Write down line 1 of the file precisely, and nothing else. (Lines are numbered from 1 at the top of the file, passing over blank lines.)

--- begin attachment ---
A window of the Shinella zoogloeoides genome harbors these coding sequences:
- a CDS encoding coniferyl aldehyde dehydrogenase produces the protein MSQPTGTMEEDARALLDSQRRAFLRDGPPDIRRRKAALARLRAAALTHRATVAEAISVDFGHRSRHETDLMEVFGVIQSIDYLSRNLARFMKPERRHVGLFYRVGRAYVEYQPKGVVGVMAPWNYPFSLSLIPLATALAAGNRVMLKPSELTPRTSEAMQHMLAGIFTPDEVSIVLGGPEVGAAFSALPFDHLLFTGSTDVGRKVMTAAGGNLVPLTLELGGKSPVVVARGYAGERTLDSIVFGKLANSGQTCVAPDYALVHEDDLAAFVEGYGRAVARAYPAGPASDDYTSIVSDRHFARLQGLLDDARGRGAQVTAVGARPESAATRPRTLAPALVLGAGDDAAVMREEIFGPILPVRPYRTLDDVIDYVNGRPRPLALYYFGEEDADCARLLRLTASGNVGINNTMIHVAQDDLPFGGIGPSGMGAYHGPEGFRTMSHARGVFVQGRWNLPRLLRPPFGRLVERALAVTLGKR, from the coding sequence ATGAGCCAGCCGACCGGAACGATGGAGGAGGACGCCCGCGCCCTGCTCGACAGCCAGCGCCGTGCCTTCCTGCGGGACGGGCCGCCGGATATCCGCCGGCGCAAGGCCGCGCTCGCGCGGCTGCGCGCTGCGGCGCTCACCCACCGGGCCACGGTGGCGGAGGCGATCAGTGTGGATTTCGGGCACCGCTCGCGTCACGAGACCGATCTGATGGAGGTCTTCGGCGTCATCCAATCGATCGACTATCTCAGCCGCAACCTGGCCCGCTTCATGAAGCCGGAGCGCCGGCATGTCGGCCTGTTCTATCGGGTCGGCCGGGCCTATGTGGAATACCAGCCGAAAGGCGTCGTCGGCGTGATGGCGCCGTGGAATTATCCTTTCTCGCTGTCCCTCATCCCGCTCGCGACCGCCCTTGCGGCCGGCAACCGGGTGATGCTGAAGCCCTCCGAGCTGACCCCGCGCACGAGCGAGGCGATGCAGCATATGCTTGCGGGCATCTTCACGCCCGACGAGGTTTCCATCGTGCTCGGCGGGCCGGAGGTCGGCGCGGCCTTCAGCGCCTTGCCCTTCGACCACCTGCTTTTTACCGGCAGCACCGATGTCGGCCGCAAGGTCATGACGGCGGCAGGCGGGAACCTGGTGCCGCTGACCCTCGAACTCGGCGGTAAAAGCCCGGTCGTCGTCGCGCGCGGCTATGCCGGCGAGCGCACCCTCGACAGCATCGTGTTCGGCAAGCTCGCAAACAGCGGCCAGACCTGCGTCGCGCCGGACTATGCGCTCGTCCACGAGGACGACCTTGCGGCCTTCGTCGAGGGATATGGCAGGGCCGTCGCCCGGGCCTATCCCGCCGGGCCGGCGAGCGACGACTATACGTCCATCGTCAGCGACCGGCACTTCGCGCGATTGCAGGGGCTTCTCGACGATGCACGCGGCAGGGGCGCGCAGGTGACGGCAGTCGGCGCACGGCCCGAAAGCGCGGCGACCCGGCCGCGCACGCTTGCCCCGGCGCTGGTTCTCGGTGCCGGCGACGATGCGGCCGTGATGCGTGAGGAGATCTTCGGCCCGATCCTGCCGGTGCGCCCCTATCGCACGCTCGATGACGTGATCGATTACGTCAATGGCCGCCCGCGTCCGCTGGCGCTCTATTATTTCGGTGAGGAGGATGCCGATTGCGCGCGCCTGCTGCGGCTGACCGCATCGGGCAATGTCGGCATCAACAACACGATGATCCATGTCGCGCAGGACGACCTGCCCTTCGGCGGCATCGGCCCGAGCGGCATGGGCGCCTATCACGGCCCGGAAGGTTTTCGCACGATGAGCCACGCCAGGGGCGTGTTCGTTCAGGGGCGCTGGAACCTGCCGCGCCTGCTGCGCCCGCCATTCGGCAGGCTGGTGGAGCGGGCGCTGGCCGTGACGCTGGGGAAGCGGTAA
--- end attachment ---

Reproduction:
A window of the Shinella zoogloeoides genome harbors these coding sequences: